We heard from the head of the US Treasury last week that the US economy is in great shape. Janet Yellen, Secretary of the Treasury, is an esteemed professional economist. But her speech for the Davos Agenda on January 21, 2022 represents the full politicization of the Treasury and leaves us no more informed about our economic status than general journalism. The Treasury creates a false economic premise, which is that entitlements are the infrastructure of our future economic system.
Here are three points and some comments of mine to consider about the speech:
1. The Secretary said that the economic recovery from the Covid recession was shorter than what professional economists envisioned at the time Covid hit. She also said that the recovery was the result of the American Rescue Plan as well as rapid vaccine development. The current inflation data though shows that the Plan far overdid the amount of money needed. It added a huge stimulus to the already soaring demand in the economy.
2. The Secretary uses estimates from the private sector to predict future economic growth. She cites the Blue Chip forecast for 2022 growth of 3.3 percent. Private sector economists would disagree with the Blue Chip assessment. There are economists predicting a recession.
3. The Secretary also references easing congestion in ports as a means of reducing inflation. Of course, controlling inflation is the key to our future economic growth and the critical item for the Treasury to get right.
Graph one shows the international freight costs from 1/1/88 to 12/1/21. If supply chain relief is to reduce inflation as the speech says, there is little evidence of that in the chart. This is at odds with the Blue Chip forecast which the Treasury is relying on. Problems with the supply chain, according to the speech, will not affect economic growth. The chart shows that the Sea Freight Transportation Services index is up and away, making it unlikely that supply chain problems are being resolved.
If we are to believe the Secretary’s position, that leaves it to the Fed to reduce inflation with its traditional monetary tools. The Secretary’s speech leaves out any specific predictions about inflation saying only that “professional forecasters think that inflation will substantially abate next year.” 
Away from the Treasury presentation, professional economists have not been shy of forecasts. Unfortunately, these predictions have displayed an inability to predict inflation. Here are two recent economic estimates.
A World Bank study applied economic models to predict 2021 inflation and found that “model-based forecasts and current inflation expectations point to an increase in inflation for 2021 of just over 1 percentage point.”  In fact, in 2020, inflation was 1.23% In 2021, the year that was predicted, inflation was 6.8%.
In May of 2021, we received more private sector estimates. A Yale study predicted that for 2022, “the inflation rate is forecast to rise to slightly under 5 percent by the middle of 2022 and then comes down slowly.”  With inflation currently 7%, we can safely disregard this estimate even if the Treasury does not.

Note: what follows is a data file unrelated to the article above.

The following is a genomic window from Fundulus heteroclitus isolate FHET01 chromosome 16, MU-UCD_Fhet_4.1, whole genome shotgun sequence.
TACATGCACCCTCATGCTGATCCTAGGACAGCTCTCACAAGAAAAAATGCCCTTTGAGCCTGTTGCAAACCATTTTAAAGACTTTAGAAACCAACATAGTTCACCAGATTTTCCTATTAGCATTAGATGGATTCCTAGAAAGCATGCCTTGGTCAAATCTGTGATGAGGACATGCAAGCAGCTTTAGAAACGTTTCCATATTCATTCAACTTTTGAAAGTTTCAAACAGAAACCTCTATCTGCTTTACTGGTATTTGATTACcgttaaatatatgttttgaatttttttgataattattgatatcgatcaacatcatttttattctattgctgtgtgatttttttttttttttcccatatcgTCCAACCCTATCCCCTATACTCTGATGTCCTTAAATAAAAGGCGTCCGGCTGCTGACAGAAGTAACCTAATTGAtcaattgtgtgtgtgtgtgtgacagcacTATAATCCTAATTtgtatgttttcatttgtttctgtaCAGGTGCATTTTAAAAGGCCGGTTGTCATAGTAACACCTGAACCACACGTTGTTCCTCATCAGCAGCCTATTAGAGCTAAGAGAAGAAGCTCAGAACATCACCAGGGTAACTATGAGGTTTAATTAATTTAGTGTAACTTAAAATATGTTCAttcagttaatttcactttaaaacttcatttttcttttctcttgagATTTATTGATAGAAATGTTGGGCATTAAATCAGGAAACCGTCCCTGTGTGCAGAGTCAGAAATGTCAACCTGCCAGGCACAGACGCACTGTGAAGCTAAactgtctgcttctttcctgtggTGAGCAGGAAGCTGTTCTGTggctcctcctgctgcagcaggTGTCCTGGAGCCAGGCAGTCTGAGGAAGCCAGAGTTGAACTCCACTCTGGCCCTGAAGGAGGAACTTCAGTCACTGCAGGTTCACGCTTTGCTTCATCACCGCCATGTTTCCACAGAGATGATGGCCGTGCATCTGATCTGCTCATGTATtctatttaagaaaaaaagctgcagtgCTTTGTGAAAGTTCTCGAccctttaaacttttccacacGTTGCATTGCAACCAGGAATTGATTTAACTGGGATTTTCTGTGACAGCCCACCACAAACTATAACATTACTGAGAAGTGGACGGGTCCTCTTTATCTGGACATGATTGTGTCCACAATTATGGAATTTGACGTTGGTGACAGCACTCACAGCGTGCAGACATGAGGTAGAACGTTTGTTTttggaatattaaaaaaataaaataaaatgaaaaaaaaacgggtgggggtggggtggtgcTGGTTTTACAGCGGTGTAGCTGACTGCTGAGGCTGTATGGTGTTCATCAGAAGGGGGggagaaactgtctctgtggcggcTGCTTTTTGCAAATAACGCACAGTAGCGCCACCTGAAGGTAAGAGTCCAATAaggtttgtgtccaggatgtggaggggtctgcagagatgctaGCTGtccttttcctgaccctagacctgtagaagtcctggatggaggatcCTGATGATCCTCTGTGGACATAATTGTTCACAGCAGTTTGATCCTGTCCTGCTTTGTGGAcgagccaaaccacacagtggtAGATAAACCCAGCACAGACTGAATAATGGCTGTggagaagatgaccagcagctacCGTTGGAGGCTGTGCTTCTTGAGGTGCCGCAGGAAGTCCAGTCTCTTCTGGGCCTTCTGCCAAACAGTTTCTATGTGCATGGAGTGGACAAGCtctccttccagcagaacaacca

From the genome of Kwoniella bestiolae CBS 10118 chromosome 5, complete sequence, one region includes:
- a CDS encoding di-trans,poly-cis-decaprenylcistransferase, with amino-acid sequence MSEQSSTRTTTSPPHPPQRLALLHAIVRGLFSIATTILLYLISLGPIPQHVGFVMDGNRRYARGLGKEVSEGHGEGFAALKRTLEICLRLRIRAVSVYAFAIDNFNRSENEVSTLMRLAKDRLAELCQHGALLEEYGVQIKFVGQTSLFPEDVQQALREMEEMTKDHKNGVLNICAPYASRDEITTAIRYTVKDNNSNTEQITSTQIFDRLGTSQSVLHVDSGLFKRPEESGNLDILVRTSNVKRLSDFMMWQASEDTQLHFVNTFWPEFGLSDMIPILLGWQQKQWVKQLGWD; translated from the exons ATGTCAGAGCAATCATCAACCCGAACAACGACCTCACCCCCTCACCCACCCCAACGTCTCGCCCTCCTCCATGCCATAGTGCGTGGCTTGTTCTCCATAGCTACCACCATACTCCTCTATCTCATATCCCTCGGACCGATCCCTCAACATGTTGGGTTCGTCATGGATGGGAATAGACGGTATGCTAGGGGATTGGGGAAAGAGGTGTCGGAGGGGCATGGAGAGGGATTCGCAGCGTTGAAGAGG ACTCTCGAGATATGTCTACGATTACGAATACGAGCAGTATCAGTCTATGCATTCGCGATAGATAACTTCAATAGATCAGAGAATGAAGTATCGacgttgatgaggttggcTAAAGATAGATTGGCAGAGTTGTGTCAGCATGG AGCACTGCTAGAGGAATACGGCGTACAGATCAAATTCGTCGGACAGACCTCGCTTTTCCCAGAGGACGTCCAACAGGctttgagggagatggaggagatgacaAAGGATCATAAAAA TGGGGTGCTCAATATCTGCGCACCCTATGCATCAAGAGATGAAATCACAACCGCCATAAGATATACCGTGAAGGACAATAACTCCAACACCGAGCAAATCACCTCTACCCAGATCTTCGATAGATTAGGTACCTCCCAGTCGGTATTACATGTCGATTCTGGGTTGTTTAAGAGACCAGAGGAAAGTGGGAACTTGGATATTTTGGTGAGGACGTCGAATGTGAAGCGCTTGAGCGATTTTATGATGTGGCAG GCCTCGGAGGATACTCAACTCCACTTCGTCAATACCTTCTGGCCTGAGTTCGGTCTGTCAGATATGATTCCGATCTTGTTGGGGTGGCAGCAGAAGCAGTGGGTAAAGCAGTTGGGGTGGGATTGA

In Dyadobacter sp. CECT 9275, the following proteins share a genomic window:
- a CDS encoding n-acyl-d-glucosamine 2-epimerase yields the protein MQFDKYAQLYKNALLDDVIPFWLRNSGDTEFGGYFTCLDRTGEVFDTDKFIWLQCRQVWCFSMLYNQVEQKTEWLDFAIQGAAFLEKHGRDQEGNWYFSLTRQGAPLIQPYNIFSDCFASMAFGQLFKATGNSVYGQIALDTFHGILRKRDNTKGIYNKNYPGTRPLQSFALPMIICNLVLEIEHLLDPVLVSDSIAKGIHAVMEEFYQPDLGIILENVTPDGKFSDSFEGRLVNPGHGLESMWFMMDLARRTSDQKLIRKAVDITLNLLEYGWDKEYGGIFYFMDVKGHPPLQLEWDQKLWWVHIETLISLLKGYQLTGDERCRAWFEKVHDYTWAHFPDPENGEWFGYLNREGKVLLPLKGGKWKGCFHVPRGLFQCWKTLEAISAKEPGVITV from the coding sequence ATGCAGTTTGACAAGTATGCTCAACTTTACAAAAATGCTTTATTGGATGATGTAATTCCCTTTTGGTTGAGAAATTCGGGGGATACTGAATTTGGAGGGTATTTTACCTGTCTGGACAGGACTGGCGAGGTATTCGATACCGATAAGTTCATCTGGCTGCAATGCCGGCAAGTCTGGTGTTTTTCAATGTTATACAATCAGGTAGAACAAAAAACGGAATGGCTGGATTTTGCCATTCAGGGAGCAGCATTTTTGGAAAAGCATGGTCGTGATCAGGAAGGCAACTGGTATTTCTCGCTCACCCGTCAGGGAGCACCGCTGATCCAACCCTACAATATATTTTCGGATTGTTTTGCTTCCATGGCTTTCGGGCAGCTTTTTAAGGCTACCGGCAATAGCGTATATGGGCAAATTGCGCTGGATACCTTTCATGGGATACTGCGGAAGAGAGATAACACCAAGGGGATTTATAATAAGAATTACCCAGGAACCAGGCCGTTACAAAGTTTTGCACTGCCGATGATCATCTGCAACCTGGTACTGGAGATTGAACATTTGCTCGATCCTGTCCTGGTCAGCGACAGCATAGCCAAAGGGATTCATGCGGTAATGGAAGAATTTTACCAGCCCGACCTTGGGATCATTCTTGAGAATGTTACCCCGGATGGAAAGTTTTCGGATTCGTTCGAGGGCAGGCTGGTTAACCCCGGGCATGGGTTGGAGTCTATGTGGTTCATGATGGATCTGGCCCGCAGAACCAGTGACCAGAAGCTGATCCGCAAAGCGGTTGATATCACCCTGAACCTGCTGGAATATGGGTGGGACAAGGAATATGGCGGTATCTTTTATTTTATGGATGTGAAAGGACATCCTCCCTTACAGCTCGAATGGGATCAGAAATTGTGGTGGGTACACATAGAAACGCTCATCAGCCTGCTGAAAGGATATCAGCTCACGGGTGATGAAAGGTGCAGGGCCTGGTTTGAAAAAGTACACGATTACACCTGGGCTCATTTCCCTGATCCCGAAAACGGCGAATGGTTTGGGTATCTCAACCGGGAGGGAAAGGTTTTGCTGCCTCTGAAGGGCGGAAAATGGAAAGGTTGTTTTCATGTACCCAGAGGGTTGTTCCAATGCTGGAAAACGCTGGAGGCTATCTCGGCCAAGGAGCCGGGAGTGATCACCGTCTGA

If you do not have a model, make one up
Economic models have had a tough couple of decades. The Great Recession demolished the Efficient Market’s Hypothesis even if prior market moves had not eradicated it before. Who could say that prices reflected any level of informational accuracy during the meltdown of that era?
For inflationary predictions, the Phillips Curve was the core model. It has probably never been a decent predictor of the relation between unemployment and inflation. But economists are reluctant to give up on it. Still, the Phillips Curve is dead as a reliable tool.
To fill an ever-increasing void of economic tools, “modern” renditions of old models have been revived, if they met the goal of increasing central government authority. Modern Monetary Theory (MMT), which is not modern at all, teaches that for a country like the US, government borrowing does not matter. Federal deficits, under the theory, were just an accounting figure unless the borrowing created inflation. Washington has widely adopted MMT even as deficits have soared and inflation moves into high gear.
Now, we have the US Treasury proposing Modern Supply-Side Economics (MSSE) which converts entitlement programs into economic development programs. It merely says that the beneficiaries of the broad social programs of the Biden Administration are producers rather than consumers in our society. Calling the product of these social programs a supply function does not make them so.
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 Fair, R.C. What do price equations say about future inflation?. Bus Econ 56, 118–128 (2021). https://doi.org/10.1057/s11369-021-00227-2